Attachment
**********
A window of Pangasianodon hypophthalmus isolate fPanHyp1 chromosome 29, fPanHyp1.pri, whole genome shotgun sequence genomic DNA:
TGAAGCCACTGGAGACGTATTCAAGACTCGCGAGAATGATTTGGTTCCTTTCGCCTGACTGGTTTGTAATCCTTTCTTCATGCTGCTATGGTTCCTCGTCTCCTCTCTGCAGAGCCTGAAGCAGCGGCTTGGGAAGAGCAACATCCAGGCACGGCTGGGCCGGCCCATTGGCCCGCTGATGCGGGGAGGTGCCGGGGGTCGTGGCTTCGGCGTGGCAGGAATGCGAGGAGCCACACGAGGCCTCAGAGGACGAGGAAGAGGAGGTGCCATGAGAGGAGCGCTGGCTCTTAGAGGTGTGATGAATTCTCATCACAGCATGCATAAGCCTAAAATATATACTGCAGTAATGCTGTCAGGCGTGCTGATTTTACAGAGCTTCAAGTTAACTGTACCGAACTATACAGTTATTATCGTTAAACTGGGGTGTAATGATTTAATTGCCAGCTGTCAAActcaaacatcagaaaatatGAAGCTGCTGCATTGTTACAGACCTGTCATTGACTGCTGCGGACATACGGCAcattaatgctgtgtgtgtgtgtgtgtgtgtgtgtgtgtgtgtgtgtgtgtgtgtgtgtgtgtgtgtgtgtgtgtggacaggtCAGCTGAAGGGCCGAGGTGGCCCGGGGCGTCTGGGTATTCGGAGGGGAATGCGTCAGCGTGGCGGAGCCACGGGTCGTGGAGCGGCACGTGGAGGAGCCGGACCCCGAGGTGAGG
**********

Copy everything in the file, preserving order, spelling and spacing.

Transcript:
A window of Pangasianodon hypophthalmus isolate fPanHyp1 chromosome 29, fPanHyp1.pri, whole genome shotgun sequence genomic DNA:
TGAAGCCACTGGAGACGTATTCAAGACTCGCGAGAATGATTTGGTTCCTTTCGCCTGACTGGTTTGTAATCCTTTCTTCATGCTGCTATGGTTCCTCGTCTCCTCTCTGCAGAGCCTGAAGCAGCGGCTTGGGAAGAGCAACATCCAGGCACGGCTGGGCCGGCCCATTGGCCCGCTGATGCGGGGAGGTGCCGGGGGTCGTGGCTTCGGCGTGGCAGGAATGCGAGGAGCCACACGAGGCCTCAGAGGACGAGGAAGAGGAGGTGCCATGAGAGGAGCGCTGGCTCTTAGAGGTGTGATGAATTCTCATCACAGCATGCATAAGCCTAAAATATATACTGCAGTAATGCTGTCAGGCGTGCTGATTTTACAGAGCTTCAAGTTAACTGTACCGAACTATACAGTTATTATCGTTAAACTGGGGTGTAATGATTTAATTGCCAGCTGTCAAActcaaacatcagaaaatatGAAGCTGCTGCATTGTTACAGACCTGTCATTGACTGCTGCGGACATACGGCAcattaatgctgtgtgtgtgtgtgtgtgtgtgtgtgtgtgtgtgtgtgtgtgtgtgtgtgtgtgtgtgtgtgtgtggacaggtCAGCTGAAGGGCCGAGGTGGCCCGGGGCGTCTGGGTATTCGGAGGGGAATGCGTCAGCGTGGCGGAGCCACGGGTCGTGGAGCGGCACGTGGAGGAGCCGGACCCCGAGGTGAGG